Telecom Council Innovation Showcaser: Bit6 – Think Beyond WebRTC to Deliver a Complete User Experience

Author: Jonathan Ha, VP Marketing at Bit6

bit6-blogWebRTC may be one of the hot technology buzzwords at the moment, but as adoption has swelled and new players have entered the discussion, misunderstandings about WebRTC have gained traction. Contrary to the hype, WebRTC is not poised to solve the world’s communications problems.

It is important to understand WebRTC’s limitations.

WebRTC solves an important and complicated set of problems, making it possible to collect, convert and send streamable audio and video data between browsers. From the start, WebRTC was intended to be a fairly one-dimensional initiative. Those involved in the development of the standard never set out to address how it would be applied. They correctly left that to the development community.

 

WebRTC Realities

On its own, WebRTC is an essential building block. It is already playing a major role in accelerating development of a wave of innovative technologies and communication solutions, reaching hundreds of millions of users.

That is a lot to be proud of.

But WebRTC’s limitations are most evident when observing how people actually use communication tools in today’s hyper-connected world. As a use case, a standard for real-time communications between browsers is out of sync with user behaviors.

People expect to be able to stay connected via voice, video and messaging, wherever and whenever, across multiple platforms and devices, including smartphones and tablets. And messaging must be seen as a priority, particularly for those serving communities that skew younger. According to Experian, U.S. smartphone owners ages 18 to 24 send 2,022 texts per month on average – 67 texts on a daily basis – and receive another 1,831.

 

Think Bigger

We encourage the tech community to think of WebRTC as an important piece of the communication ecosystem – but just a piece.

By bringing WebRTC to mobile and coupling it with other aspects of communications, such as text and multimedia messaging, application developers can create new communications capabilities and deliver a unified experience that satisfies how people actually communicate.

As Amazon has illustrated through their innovative use of WebRTC as one piece of their communications software stack to deliver Mayday (Apple, Google and others also have creatively deployed WebRTC in combination with other technologies), WebRTC’s true promise is only unlocked when it is combined with mobile and messaging capabilities.

And the creativity is just beginning. As Chad Hart imagined in a recent post on No Jitter (“How WebRTC Could Disrupt the Hospitality Industry”), Airbnb could use WebRTC-based connectivity to enable dynamic interactions between hosts and guests. He suggests the guest experience throughout the entire hospitality industry could be revolutionized through use of one-way video from a concierge similar to Amazon’s Mayday service.

 

Beyond WebRTC

A bigger worldview is necessary to leap beyond WebRTC’s discrete and one-dimensional point-to-point capabilities that are disconnected from how people actually communicate.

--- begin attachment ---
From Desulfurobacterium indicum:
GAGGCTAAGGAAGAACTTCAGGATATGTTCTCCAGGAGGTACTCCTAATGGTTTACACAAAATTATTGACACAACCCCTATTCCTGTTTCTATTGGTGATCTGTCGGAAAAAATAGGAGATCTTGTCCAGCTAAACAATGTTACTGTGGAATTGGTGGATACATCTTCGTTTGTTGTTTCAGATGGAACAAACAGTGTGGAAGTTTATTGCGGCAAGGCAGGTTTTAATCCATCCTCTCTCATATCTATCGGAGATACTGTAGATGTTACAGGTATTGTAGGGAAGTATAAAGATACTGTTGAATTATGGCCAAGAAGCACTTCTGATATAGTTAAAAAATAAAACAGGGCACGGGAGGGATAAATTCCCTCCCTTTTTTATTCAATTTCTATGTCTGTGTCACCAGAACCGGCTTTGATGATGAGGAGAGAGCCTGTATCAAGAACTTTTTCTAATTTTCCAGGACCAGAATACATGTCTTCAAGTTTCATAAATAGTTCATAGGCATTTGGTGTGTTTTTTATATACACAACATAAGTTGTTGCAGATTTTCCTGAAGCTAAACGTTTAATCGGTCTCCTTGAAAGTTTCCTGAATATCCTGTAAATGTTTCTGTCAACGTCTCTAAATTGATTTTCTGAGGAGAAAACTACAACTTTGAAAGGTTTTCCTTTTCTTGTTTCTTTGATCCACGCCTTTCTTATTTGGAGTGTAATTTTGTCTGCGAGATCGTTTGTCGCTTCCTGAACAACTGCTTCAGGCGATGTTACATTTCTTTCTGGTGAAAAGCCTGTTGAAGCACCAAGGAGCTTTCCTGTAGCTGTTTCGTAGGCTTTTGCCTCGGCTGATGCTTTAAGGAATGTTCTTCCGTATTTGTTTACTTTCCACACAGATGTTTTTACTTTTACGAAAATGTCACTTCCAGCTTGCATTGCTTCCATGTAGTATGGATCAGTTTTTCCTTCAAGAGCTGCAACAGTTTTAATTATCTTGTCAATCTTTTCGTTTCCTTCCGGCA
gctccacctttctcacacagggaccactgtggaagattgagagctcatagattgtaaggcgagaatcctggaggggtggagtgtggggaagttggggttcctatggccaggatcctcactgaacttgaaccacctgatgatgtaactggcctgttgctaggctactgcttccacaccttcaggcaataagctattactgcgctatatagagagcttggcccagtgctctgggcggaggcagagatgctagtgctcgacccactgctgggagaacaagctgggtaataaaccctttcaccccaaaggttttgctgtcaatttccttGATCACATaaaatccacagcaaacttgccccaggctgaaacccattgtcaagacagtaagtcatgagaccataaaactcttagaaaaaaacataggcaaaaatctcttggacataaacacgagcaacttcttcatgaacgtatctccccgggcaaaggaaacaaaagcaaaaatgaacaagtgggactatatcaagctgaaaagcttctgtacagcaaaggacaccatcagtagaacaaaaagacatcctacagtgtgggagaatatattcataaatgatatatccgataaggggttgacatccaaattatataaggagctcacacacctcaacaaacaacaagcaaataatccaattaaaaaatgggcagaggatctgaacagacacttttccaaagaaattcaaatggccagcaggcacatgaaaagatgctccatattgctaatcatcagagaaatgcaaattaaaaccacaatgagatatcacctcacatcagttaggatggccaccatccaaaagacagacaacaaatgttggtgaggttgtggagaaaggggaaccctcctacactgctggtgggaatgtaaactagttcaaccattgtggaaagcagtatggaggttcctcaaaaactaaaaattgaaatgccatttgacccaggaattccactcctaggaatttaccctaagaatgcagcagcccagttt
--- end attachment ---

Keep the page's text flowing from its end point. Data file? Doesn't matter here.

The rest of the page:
Our experience with communication apps  has illustrated that even with access to the most advanced communications software, a full communications ecosystem must still account for users who remain on legacy systems – such as feature phones and even landlines.

No communications solution will be truly connected and inclusive if billions of people are out of reach.

As you look at WebRTC and other technologies to implement communications features into your applications, here are a few questions to ask:

  • Are we making it possible for people to connect via smartphones and tablets?
  • Are we satisfying the strong preference among younger users for messaging over voice and/or video?
  • Are we including those who only have access to legacy systems, such as feature phones and landlines?
  • Are we delivering a unified user experience?

 

2014 Telecom Council Innovation Showcase:

The 2014 Telecom Council Innovation Showcase consists of 13 young companies with the potential to disrupt the telecommunications industry. The companies were selected to participate in this year’s Showcase from nearly 100 applicants by Telecom Council member judges from BT, NTT Docomo, Ericsson, HTC, JT Global, Orange, Qualcomm, Rogers, Sofinnova Ventures, Sprint, Telecom Italia, Telstra, and U.S. Cellular based on standard Telecom Council criteria – innovation, momentum, viability, and management. To learn more about Bit6 and the other 2014 Innovation Showcasers, visit www.telecomcouncil.com/2014Showcase.php

Meet the Telecom Council Innovation Showcasers:

ShowStoppers Press Event – Sept. 8 in Las Vegas, Nevada

CTIA Startup Lab at CTIA’s Super Mobility Week – Sept. 9-11 in Las Vegas, Nevada

Telecom Council Investor Forum – Sept. 26 at Nokia in Sunnyvale, CA (must be an active investor to participate)

TC3: Telecom Council Carrier Connections – Oct. 1-2 at the Computer History Museum in Mountain View, CA

 

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1 Response

  1. PaulJosaph says:

    Nice and informative piece, it has widen my scope of thinking.

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